Tattoos no longer conjure up images of sailors, prison inmates and motorcycle gang
Tats, as they are often referred to, have become socially acceptable and are now a popular art
form, especially for today’s under-25 set.
Their popularity and social acceptance can be attributed to many sources, including movies,
cable TV (it all started with Miami Ink) and people wanting to express their individuality.
Some celebrities with body art include Rihanna, David Beckham, Angeline Jolie, Adam
Levine, Cher, Pink, Lady Gaga, Drew Barrymore, John Mayer, Megan Fox and Johnny Depp.
They showed that tattoo art is impressive and beautiful. And they openly display them, leading
the way for mainstream social acceptance.
People can now have their own unique tattoos. Having a tattoo can be an expression of who
you are. Or what you believe in. Or something you value. Or just something you think is fun.
While social prejudice still exists (some employers still will not hire people with visible tattoos,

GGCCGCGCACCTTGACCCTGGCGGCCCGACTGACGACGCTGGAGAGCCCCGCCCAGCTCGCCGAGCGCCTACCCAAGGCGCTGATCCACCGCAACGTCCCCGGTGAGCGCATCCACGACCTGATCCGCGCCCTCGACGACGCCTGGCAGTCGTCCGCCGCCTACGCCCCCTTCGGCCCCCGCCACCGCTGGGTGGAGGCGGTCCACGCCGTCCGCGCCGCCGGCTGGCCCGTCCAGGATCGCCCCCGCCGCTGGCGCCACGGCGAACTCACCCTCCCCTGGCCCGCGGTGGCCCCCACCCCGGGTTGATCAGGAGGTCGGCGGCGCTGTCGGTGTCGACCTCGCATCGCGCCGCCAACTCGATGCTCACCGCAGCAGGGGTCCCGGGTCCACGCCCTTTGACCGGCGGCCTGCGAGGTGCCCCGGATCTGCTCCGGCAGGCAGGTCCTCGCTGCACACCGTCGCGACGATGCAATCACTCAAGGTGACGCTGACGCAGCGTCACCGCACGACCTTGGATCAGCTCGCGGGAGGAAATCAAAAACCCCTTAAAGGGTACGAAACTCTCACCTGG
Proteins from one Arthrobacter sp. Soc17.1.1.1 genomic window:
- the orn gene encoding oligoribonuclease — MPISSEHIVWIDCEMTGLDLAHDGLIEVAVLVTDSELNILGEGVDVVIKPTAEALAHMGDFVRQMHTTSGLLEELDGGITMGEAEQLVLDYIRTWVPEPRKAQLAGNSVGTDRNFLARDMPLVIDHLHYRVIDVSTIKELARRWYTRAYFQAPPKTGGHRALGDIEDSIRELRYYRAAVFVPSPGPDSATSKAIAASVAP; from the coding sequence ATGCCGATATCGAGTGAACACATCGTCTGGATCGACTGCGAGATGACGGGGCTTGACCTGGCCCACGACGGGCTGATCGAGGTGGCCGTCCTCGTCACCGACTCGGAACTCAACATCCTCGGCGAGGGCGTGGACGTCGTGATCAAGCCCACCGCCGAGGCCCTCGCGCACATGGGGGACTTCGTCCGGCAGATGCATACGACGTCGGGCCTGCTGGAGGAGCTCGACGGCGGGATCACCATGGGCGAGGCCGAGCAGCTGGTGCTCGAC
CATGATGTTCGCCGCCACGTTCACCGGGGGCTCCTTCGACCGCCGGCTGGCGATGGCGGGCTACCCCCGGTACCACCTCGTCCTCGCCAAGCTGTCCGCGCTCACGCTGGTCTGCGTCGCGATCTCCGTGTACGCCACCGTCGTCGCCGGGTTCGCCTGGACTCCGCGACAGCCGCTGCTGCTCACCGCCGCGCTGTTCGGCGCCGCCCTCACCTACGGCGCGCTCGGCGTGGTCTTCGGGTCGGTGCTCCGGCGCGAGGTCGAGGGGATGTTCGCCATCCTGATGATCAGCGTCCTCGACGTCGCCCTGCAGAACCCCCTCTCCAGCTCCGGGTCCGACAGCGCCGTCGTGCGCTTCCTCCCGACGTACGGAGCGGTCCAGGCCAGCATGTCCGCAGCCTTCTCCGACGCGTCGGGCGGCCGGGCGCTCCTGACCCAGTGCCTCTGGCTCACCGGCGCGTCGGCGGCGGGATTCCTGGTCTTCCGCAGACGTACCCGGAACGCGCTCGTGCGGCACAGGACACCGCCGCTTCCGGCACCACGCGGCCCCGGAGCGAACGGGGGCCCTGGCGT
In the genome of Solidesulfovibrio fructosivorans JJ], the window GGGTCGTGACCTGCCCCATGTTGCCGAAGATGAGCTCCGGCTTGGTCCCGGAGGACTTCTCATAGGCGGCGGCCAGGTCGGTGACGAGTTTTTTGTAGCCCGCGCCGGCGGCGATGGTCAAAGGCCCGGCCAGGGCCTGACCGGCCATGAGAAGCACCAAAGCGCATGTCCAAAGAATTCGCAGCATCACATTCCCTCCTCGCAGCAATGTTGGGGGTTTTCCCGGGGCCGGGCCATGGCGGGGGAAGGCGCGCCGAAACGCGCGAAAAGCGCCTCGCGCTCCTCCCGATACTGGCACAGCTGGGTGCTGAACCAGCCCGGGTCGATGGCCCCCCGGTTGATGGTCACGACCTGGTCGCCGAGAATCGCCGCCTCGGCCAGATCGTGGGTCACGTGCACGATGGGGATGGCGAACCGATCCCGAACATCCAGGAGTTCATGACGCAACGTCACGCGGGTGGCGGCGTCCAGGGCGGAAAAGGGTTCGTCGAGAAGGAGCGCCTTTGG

or require that they be covered during working hours), the stigma continues to decline.
Tattoing has been around for thousands of years. Mummified remains of Otzi the Iceman,
who lived in the Otzal Alps between Italy and Austria, were recently dated to more than 5,000
years ago. His body was covered with more than 57 tattoos all over his body. Tattoos have also
been found on mummies in ancient Egypt and in China dating back to 1200 B.C.E.
Tattooing is also medically safer now and is highly regulated in most states. Tattoo parlors
are inspected yearly by health departments, universal precautions are maintained and blood-
borne pathogen handling procedures are regulated.
In addition to using their bodies as an art canvas for tattoos, others uses them to remember a
loss or to take a stand.
Some women who have had mastectomies have tattoos to cover their scars, and cosmetic
tattoos include lips, eyebrows, and eyeliner.
Americans annually spend $1.6 billion on tattoos in 21,000 tattoo parlors. The average cost
of a small tattoo is $45, while elaborate ones average $150/hour and the cost can run into
thousands of dollars.
On a related note, 5 percent of the U.S. population have covered up a tattoo with another one,
and 11 percent have had one removed.